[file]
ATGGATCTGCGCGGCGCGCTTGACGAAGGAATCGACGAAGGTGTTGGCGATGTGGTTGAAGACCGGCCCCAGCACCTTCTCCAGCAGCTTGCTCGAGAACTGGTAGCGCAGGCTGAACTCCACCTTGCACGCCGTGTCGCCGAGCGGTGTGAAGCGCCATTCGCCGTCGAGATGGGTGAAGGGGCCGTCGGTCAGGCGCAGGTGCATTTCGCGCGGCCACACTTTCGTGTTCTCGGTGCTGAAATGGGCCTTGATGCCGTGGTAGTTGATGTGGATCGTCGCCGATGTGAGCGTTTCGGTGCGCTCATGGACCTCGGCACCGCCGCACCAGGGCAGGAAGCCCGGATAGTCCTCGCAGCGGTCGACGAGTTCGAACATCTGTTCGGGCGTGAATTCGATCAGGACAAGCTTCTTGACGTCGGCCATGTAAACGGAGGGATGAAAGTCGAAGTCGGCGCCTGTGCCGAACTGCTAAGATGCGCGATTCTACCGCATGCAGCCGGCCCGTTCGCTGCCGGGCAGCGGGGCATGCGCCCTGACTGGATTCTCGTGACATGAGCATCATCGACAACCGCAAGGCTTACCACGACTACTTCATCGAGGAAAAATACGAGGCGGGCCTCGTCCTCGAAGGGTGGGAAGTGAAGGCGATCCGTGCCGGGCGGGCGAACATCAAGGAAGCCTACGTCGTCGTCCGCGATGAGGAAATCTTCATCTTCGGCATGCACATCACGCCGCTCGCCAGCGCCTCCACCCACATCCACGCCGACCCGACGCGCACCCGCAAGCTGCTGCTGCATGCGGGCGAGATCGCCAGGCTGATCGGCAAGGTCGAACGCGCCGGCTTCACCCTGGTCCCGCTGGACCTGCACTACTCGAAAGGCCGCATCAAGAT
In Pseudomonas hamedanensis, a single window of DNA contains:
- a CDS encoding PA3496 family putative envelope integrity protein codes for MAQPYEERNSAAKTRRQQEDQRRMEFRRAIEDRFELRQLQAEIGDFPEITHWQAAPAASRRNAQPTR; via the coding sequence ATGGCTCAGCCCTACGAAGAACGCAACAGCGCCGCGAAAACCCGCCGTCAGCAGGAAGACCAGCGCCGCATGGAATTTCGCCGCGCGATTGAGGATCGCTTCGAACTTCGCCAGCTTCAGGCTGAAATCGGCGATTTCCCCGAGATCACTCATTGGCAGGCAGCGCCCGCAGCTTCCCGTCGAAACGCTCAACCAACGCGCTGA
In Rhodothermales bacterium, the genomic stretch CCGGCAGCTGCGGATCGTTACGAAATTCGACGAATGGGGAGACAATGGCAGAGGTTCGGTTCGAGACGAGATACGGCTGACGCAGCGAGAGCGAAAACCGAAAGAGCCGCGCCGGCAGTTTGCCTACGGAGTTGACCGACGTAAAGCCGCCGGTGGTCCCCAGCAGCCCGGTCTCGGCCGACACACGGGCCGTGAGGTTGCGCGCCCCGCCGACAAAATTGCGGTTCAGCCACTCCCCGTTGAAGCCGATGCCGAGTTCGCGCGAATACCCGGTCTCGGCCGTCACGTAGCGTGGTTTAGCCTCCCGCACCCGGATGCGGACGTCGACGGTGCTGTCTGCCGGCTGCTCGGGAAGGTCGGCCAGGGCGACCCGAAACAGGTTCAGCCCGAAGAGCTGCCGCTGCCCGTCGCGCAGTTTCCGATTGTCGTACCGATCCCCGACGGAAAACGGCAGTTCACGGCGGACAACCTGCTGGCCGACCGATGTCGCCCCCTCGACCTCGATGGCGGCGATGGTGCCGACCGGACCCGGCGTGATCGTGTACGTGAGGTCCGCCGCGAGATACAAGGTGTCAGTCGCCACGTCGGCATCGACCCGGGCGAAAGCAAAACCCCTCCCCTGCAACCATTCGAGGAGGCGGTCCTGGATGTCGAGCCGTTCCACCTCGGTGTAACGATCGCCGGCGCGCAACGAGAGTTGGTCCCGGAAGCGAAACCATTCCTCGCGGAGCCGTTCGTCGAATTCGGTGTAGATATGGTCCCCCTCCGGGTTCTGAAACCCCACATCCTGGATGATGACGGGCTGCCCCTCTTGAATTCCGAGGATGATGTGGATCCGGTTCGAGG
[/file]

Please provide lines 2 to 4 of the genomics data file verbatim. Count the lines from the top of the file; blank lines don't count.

In Pseudomonas hamedanensis, a single window of DNA contains:
- a CDS encoding PA3496 family putative envelope integrity protein codes for MAQPYEERNSAAKTRRQQEDQRRMEFRRAIEDRFELRQLQAEIGDFPEITHWQAAPAASRRNAQPTR; via the coding sequence ATGGCTCAGCCCTACGAAGAACGCAACAGCGCCGCGAAAACCCGCCGTCAGCAGGAAGACCAGCGCCGCATGGAATTTCGCCGCGCGATTGAGGATCGCTTCGAACTTCGCCAGCTTCAGGCTGAAATCGGCGATTTCCCCGAGATCACTCATTGGCAGGCAGCGCCCGCAGCTTCCCGTCGAAACGCTCAACCAACGCGCTGA
In Rhodothermales bacterium, the genomic stretch CCGGCAGCTGCGGATCGTTACGAAATTCGACGAATGGGGAGACAATGGCAGAGGTTCGGTTCGAGACGAGATACGGCTGACGCAGCGAGAGCGAAAACCGAAAGAGCCGCGCCGGCAGTTTGCCTACGGAGTTGACCGACGTAAAGCCGCCGGTGGTCCCCAGCAGCCCGGTCTCGGCCGACACACGGGCCGTGAGGTTGCGCGCCCCGCCGACAAAATTGCGGTTCAGCCACTCCCCGTTGAAGCCGATGCCGAGTTCGCGCGAATACCCGGTCTCGGCCGTCACGTAGCGTGGTTTAGCCTCCCGCACCCGGATGCGGACGTCGACGGTGCTGTCTGCCGGCTGCTCGGGAAGGTCGGCCAGGGCGACCCGAAACAGGTTCAGCCCGAAGAGCTGCCGCTGCCCGTCGCGCAGTTTCCGATTGTCGTACCGATCCCCGACGGAAAACGGCAGTTCACGGCGGACAACCTGCTGGCCGACCGATGTCGCCCCCTCGACCTCGATGGCGGCGATGGTGCCGACCGGACCCGGCGTGATCGTGTACGTGAGGTCCGCCGCGAGATACAAGGTGTCAGTCGCCACGTCGGCATCGACCCGGGCGAAAGCAAAACCCCTCCCCTGCAACCATTCGAGGAGGCGGTCCTGGATGTCGAGCCGTTCCACCTCGGTGTAACGATCGCCGGCGCGCAACGAGAGTTGGTCCCGGAAGCGAAACCATTCCTCGCGGAGCCGTTCGTCGAATTCGGTGTAGATATGGTCCCCCTCCGGGTTCTGAAACCCCACATCCTGGATGATGACGGGCTGCCCCTCTTGAATTCCGAGGATGATGTGGATCCGGTTCGAGG